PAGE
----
Despite the attention that many female politicians, activists, and business leaders have attempted to bring to a multitude of issues, including women's issues, discussions of their actions habitually bear the reminder that it was a woman who acted. Two of the latest media darlings of successful women — Marissa Mayer and Wendy Davis — have highlighted anew their femininity by posing for spreads in Vogue magazine. While some might insist there's no such thing as bad press, such spreads are likely to be detrimental to the image of women.
Marissa Mayer is currently the CEO of Yahoo, and previously worked at Google. Mayer made headlines when she ended Yahoo's work from home programs and took a famously short maternity leave. She is also the subject of the September 2013 Vogue magazine article "Yahoo's Marissa Mayer: Hail to the Chief."
Wendy Davis is a Texas state senator who staged a 12-hour filibuster to block anti-abortion legislation in Texas. She is also noted for having been a single mother, attending Harvard Law School, and being considered a contender for the Texas governor's office. Her article in the September Vogue is "Stand and Deliver: After Her 12-Hour Filibuster, How Far Will Texas Senator Wendy Davis Run?"
While these articles glowingly praise these women and shine a well-deserved spotlight on what Mayer and Davis have achieved, the pieces also emphasize appearance and apparel. The Mayer article described her interview outfit in detail and included a photo spread for just her clothes. Davis gets similar treatment. Even when recounting interactions with voters, the writer notes the brands and fabrics of Davis's clothes. As much might be expected from a fashion magazine, but it can be limiting for a woman's success.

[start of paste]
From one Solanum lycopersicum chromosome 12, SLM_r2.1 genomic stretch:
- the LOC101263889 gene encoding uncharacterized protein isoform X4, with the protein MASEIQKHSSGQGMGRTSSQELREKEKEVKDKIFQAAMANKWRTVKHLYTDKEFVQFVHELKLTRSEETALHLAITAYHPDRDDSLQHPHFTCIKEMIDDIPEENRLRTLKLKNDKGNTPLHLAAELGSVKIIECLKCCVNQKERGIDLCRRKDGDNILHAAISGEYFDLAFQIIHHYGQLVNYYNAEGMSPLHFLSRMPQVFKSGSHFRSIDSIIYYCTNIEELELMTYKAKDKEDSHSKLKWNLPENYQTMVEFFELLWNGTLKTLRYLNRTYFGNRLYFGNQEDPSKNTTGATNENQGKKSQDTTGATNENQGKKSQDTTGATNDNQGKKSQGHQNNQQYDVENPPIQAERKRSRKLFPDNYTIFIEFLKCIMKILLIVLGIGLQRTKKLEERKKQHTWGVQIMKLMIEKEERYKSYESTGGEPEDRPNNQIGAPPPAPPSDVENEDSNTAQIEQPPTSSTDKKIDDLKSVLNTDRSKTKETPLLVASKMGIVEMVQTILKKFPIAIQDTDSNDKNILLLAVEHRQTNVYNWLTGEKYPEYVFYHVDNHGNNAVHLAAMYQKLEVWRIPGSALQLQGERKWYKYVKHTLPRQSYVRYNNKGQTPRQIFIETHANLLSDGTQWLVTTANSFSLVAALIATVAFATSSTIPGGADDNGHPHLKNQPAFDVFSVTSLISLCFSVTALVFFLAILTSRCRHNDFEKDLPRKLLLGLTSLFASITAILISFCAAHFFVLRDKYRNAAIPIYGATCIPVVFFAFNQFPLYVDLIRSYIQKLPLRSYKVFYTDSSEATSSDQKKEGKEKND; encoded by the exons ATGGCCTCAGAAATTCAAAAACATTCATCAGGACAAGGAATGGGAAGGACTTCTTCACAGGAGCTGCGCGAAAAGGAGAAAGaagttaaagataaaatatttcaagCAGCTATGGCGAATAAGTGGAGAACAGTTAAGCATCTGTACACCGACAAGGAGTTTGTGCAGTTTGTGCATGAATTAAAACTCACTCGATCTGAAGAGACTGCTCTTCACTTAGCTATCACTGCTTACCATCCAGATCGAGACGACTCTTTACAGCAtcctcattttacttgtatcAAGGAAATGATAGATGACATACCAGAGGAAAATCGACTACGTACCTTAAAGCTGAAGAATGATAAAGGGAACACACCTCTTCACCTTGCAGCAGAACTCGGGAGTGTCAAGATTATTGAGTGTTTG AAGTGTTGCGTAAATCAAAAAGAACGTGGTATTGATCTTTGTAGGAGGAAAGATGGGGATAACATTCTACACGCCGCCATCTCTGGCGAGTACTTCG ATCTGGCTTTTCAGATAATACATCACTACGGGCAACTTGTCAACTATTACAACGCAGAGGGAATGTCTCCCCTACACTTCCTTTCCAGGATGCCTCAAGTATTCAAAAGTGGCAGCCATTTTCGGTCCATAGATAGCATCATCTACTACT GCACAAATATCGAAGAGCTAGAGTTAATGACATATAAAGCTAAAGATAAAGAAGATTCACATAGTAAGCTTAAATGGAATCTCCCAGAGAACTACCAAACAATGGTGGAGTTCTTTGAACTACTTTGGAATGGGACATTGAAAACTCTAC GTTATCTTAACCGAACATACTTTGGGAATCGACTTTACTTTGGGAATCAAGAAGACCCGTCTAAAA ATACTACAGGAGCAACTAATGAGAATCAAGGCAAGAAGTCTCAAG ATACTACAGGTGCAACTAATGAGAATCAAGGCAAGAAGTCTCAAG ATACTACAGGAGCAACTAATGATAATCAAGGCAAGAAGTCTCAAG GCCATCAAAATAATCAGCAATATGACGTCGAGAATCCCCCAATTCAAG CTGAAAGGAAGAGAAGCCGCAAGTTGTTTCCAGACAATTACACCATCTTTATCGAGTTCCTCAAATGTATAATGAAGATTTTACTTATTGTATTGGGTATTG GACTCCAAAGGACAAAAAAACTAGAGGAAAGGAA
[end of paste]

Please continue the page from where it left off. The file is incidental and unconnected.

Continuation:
Research has found that, for women, references to appearances and fashion in news coverage, despite whatever successes or behaviors the news coverage purportedly considers, ultimately detract from public perceptions of that woman and her achievement. According to a NameItChangeIt study, "Appearance coverage damages voters' perceptions of the woman candidate on all key traits we tested, but the greatest average losses are on being in touch, being likeable, confident, effective, and qualified." It's not that women can't wear nice clothes. Rather, intense media coverage of female candidates' appearance damages their perception.
So, despite the efforts Vogue may have been making to positively portray these women and thereby help them and their agendas and the efforts these women might be making with the press to further their business, political, or personal goals, the coverage is not necessarily beneficial to them. By focusing, in its coverage of women, on the appearances and fashions of those women, the media draws away from the seriousness of the women's work. It also diminishes both their successes in the past and those women's chances for future success by damaging their qualification and suitability in the public eye. As such, the press does these leaders more harm than good.